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Thread: NOWHERE BOY (Sam Taylor-Wood 2010)

  1. #1
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    NOWHERE BOY (Sam Taylor-Wood 2010)

    Sam Taylor-Wood: NOWHERE BOY (2010)


    Aaron Johnson, Thomas Brodie Sangster in Nowhere Boy

    Chords, torments, and portents of pop greatness in Liverpool

    Review by Chris Knipp

    Nowhere Boy, conceptual artist Taylor-Ward's directorial debut about the teenage John Lennon, is an entertaining movie with some delightful if fleeting dawn-of-the-pre-Beattles thrills and some intense biographical emotion concerning the two conflicted women in young John's life, depicted here up to his departure for Hamburg with his skiffle band in 1960. Though penned by Matt Greenhalgh, who wrote Anton Corbijn's Ian Curtis story Control (relying on a memoir by Lennon's half-sister Julia Baird), this isn't as intriguing a personality study or as cohesive a birth-of-a-band movie as Corbijn's depiction of Joy Division and its troubled lead singer. Nonetheless it does vividly etch the dynamics of John Lennon's early years.

    Lennon was raised from the age of five by his severe and determinedly middle-class aunt Mimi, who always serves tea and never lets John go out without his glasses. She's played by Kristin Scott Thomas, who seems unsure at first whether she's impersonating a working-class woman putting on gentility, or the Duchess of Windsor, but who eventually delivers a warm and subtle performance. When his step-dad George suddenly dies, John discovers his mother Julia (Anne-Marie Duff) has been living only a few streets away in Liverpool. He rebels by going to her -- wooing and being wooed by her.

    By the way, what about the Liverpool accents? The actors who play the Quarrymen, John and the others who morphed into the Beatles, are all from somewhere else, and they only occasionally capture the lilt we heard whenever John, Paul, George, and Ringo opened their mouths.

    Anyway, Julia greets her son with no explanations of her long invisibility, but simply with rapture. The scenes between John and Julia are both giddy and embarrassing: she treats him more like a young lover than a son. Duff overplays her early scenes with stylized expressions and gestures. And when she and pretty-faced, hunky, peaches-and-cream-skinned Aaron Johnson as John (the 43-year-old director's real-life 20-year-old husband), smooch and dance and flirt, it's incestuously creepy. This evidently was an aspect of the relationship, but would be more haunting if it had been filmed with a little more restraint. It's likewise a matter of controversy whether the relationship between the two sisters was really as combative as depicted here.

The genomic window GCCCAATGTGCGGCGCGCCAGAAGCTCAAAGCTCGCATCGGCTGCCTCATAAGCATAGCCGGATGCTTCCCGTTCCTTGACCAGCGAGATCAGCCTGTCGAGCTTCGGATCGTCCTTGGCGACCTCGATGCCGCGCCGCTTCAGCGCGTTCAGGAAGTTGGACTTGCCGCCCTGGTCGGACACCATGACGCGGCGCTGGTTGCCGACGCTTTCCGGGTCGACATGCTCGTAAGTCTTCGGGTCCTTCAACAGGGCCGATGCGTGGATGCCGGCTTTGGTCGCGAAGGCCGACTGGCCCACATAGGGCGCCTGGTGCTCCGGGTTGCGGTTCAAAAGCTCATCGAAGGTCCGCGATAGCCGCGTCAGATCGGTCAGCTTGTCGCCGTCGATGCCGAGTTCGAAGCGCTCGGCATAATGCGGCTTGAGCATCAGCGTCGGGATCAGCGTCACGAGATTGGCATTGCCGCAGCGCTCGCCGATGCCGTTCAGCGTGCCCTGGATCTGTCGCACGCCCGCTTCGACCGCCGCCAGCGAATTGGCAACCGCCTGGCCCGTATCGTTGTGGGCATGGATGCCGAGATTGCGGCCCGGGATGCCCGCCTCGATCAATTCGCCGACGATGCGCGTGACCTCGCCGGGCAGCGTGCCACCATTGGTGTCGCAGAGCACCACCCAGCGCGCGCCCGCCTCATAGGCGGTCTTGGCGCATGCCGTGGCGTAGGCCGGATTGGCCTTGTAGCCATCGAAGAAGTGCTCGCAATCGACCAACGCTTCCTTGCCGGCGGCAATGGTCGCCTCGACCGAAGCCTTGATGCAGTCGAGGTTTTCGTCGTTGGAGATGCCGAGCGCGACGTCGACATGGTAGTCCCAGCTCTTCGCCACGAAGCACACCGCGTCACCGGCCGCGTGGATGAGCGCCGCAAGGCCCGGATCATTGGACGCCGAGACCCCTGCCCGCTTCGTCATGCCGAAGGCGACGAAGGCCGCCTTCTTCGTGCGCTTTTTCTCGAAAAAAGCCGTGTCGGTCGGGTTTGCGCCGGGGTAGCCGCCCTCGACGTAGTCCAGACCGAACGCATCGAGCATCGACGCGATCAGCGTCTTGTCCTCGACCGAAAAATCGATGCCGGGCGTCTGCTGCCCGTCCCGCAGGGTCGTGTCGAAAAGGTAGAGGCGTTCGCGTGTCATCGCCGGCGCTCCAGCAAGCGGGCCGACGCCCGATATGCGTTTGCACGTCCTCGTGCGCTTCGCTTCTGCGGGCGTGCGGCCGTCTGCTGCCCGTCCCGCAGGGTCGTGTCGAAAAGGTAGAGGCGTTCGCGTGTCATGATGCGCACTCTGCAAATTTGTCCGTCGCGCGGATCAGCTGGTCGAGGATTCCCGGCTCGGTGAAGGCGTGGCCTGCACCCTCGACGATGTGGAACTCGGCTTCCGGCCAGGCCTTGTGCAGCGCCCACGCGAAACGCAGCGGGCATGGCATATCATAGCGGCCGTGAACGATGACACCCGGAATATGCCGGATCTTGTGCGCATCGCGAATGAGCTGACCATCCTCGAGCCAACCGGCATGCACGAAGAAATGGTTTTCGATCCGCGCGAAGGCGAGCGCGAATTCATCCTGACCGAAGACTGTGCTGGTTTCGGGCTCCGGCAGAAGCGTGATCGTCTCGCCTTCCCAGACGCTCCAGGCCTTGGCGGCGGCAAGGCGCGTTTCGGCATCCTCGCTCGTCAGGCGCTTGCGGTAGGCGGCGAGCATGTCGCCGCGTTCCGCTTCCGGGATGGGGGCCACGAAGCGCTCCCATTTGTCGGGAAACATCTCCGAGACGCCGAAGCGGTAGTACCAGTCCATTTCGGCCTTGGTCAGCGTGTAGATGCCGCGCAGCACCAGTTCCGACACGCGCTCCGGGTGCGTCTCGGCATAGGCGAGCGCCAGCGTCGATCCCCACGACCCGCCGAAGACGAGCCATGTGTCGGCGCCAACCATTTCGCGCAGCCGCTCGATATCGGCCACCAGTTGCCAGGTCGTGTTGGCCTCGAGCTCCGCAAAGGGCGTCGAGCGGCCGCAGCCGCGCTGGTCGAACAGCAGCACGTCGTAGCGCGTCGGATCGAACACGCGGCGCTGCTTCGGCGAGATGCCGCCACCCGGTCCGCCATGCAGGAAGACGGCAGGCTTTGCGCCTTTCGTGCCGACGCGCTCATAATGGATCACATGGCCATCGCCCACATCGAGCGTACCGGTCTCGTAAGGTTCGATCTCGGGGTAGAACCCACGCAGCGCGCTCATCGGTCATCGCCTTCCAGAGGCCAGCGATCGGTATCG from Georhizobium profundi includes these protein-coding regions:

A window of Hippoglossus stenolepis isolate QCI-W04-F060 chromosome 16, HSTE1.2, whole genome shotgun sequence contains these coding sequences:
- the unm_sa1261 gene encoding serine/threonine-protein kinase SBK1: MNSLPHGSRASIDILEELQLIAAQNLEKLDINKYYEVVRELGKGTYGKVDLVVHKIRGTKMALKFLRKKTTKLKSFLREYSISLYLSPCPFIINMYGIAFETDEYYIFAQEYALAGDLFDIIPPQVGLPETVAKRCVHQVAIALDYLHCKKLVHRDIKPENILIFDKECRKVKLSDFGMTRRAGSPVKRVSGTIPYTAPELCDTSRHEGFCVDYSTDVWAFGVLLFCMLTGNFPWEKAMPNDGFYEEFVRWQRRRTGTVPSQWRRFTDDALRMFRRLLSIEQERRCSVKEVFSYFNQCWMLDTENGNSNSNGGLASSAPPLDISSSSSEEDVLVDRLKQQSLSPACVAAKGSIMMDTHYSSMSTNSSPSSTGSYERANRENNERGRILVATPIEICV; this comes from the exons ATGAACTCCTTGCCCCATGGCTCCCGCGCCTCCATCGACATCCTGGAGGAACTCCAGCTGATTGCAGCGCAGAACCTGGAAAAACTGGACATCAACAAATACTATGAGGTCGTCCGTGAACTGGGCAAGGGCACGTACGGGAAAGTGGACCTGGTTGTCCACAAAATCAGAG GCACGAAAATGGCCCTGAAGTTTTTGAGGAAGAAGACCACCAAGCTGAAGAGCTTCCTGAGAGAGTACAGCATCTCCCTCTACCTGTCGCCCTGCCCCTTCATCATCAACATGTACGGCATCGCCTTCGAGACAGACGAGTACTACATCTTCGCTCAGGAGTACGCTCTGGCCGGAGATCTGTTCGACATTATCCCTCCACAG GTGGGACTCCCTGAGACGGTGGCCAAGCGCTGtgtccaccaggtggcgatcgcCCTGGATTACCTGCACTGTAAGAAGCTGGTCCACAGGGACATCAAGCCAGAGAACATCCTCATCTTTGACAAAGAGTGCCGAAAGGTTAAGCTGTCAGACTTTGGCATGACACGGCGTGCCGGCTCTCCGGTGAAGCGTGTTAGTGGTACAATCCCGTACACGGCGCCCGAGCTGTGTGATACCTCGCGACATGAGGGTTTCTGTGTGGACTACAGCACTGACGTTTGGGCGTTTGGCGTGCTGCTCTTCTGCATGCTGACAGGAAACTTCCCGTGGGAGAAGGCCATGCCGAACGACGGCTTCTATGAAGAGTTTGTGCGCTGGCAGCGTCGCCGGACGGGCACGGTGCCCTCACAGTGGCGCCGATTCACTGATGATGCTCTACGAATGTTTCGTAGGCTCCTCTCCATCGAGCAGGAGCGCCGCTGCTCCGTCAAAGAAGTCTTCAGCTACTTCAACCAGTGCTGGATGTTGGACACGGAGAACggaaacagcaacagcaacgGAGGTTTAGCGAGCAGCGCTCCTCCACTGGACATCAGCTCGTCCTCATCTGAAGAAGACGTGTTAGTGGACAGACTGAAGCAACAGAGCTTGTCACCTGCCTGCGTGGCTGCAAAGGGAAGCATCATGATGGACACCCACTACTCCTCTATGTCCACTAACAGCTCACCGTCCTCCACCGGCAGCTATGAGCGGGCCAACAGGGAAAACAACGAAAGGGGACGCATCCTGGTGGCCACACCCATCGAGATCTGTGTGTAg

Besides flirting with Julie, young John -- who declares himself a genius and is annoyed at not being Elivs Presley -- also shamelessly woos the camera, adopting fetching poses and memorably sitting to stare at his first guitar as if admiring a great painting or a nude lady. It's a nice pause for breath and a memorable moment: Taylor-Wood and her cinematographer Seamus McGarvey are sometimes better at tableaux and closeups of people weeping (or posing) than at dialogue, which can be obvious and overdrawn in the usual manner of biopics. The point is nonetheless well taken, and not out of keeping with Lennon's own declarations, that he was an egocentric young lout, overtly pleased with himself, yet inwardly troubled.

    There are progressive musical and family climaxes. Lennon listens to songs with his mother and learns to play the banjo from her, then, when forced to go back to the household of his emotionally pinched if secretly adoring aunt, announces to her -- as if to turn family frustration blatantly into music -- that he's forming a rock n' roll band. The quick assembling of school friends for the Quarrymen recalls Control's picture of the genesis of Joy Division. But apart from a couple of concert moments, the band stuff is relatively limited in this film. Not a good sign is that its first real musical frisson comes when John is introduced, late in the game, to a geeky 15-year-old called Paul, who sings stylishly and plays a killer guitar. This is not because we know it's Paul McCarthy so much as because the actor who plays him, Thomas Brodie Sangster, not only has an arresting and winning oddness, but has all the right moves when he plays. (It's not clear whether the actors all play and sing their own stuff as the guys in Control did in that film's more extended concert sequences.)